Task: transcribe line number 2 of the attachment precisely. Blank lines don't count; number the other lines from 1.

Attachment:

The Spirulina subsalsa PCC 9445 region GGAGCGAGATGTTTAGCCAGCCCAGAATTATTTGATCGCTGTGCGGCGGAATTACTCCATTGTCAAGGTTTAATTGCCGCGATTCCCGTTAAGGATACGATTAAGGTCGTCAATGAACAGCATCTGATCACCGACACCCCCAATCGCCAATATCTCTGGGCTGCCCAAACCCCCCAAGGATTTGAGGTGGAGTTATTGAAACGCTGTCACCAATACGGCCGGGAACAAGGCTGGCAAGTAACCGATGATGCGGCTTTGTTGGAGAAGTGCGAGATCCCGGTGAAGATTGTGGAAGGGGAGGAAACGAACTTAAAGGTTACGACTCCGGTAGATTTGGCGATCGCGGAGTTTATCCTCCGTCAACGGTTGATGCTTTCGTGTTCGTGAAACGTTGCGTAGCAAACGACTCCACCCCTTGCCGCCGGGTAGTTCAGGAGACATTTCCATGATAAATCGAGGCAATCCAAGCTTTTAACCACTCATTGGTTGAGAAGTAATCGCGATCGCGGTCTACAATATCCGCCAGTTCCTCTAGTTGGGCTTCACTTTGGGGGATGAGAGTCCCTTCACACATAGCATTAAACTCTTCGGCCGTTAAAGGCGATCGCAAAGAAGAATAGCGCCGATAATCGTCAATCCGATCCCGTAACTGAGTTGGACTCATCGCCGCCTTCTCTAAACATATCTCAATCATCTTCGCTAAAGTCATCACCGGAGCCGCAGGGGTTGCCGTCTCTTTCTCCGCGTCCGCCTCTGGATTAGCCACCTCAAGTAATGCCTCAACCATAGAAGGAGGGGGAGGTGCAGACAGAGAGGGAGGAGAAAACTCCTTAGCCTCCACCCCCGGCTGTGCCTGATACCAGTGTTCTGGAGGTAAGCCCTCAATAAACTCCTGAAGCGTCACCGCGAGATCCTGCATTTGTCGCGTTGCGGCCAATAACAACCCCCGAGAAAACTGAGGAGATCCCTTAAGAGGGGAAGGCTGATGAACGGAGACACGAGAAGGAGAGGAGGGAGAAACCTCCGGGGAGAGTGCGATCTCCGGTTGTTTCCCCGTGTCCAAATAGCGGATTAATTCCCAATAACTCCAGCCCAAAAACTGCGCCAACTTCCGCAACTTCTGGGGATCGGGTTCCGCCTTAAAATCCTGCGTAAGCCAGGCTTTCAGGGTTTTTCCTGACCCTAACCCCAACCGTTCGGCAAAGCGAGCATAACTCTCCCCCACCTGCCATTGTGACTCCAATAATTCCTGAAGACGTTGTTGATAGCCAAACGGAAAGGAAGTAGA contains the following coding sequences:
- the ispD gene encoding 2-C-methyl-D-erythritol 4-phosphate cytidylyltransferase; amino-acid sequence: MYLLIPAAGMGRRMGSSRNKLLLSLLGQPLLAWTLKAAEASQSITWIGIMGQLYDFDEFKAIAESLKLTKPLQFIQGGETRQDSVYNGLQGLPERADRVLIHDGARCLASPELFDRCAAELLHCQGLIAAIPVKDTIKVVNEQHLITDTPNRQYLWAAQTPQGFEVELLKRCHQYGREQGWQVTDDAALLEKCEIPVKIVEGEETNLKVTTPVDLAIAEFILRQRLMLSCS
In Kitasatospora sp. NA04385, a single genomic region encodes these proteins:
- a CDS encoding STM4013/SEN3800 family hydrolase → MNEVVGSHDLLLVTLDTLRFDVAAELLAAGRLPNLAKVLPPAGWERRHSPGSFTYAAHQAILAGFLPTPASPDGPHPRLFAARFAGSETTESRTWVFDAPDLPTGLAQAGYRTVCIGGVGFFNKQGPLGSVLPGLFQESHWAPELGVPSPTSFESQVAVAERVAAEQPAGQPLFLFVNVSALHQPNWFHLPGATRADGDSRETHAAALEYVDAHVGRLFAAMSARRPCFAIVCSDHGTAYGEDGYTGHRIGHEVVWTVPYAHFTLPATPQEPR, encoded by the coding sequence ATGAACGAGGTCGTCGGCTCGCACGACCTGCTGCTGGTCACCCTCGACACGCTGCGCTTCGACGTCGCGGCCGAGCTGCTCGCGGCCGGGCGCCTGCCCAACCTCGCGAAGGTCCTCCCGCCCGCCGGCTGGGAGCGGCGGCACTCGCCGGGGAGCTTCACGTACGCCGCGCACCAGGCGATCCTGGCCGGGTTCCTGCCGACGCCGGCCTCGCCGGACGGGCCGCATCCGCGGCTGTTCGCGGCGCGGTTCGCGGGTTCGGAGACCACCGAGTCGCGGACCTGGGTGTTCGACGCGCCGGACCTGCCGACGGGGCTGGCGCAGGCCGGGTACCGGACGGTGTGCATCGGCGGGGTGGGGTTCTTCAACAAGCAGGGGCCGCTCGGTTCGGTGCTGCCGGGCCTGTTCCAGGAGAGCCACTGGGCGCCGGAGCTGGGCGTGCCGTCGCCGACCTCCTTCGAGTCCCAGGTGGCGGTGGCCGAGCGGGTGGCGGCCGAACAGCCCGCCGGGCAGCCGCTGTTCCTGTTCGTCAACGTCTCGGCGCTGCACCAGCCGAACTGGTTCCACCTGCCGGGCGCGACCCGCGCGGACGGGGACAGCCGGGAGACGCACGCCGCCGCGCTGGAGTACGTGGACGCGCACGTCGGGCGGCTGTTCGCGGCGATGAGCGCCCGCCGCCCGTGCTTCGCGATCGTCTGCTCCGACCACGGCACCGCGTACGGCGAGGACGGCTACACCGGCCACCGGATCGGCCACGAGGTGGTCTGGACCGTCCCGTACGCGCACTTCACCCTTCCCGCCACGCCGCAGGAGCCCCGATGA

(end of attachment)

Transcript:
- the ispD gene encoding 2-C-methyl-D-erythritol 4-phosphate cytidylyltransferase; amino-acid sequence: MYLLIPAAGMGRRMGSSRNKLLLSLLGQPLLAWTLKAAEASQSITWIGIMGQLYDFDEFKAIAESLKLTKPLQFIQGGETRQDSVYNGLQGLPERADRVLIHDGARCLASPELFDRCAAELLHCQGLIAAIPVKDTIKVVNEQHLITDTPNRQYLWAAQTPQGFEVELLKRCHQYGREQGWQVTDDAALLEKCEIPVKIVEGEETNLKVTTPVDLAIAEFILRQRLMLSCS